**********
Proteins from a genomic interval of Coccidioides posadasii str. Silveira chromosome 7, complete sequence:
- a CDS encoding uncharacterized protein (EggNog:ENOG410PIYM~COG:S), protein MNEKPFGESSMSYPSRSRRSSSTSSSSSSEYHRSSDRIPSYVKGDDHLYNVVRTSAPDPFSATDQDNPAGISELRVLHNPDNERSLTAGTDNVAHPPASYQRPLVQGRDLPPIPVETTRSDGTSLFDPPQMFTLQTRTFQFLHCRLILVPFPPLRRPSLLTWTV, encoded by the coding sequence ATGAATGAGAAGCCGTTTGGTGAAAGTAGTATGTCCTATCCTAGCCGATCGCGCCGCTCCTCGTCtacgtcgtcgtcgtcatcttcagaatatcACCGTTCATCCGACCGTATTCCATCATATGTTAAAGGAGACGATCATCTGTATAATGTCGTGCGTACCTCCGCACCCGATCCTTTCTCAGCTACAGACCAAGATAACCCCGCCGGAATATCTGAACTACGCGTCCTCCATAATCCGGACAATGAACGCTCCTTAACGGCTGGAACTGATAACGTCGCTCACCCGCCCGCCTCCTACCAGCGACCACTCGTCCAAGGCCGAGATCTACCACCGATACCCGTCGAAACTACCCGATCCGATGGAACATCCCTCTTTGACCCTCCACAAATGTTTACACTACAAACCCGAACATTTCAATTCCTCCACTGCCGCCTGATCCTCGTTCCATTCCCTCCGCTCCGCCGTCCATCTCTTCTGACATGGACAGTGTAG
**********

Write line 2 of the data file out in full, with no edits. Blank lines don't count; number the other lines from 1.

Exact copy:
- a CDS encoding uncharacterized protein (EggNog:ENOG410PIYM~COG:S), protein MNEKPFGESSMSYPSRSRRSSSTSSSSSSEYHRSSDRIPSYVKGDDHLYNVVRTSAPDPFSATDQDNPAGISELRVLHNPDNERSLTAGTDNVAHPPASYQRPLVQGRDLPPIPVETTRSDGTSLFDPPQMFTLQTRTFQFLHCRLILVPFPPLRRPSLLTWTV, encoded by the coding sequence ATGAATGAGAAGCCGTTTGGTGAAAGTAGTATGTCCTATCCTAGCCGATCGCGCCGCTCCTCGTCtacgtcgtcgtcgtcatcttcagaatatcACCGTTCATCCGACCGTATTCCATCATATGTTAAAGGAGACGATCATCTGTATAATGTCGTGCGTACCTCCGCACCCGATCCTTTCTCAGCTACAGACCAAGATAACCCCGCCGGAATATCTGAACTACGCGTCCTCCATAATCCGGACAATGAACGCTCCTTAACGGCTGGAACTGATAACGTCGCTCACCCGCCCGCCTCCTACCAGCGACCACTCGTCCAAGGCCGAGATCTACCACCGATACCCGTCGAAACTACCCGATCCGATGGAACATCCCTCTTTGACCCTCCACAAATGTTTACACTACAAACCCGAACATTTCAATTCCTCCACTGCCGCCTGATCCTCGTTCCATTCCCTCCGCTCCGCCGTCCATCTCTTCTGACATGGACAGTGTAG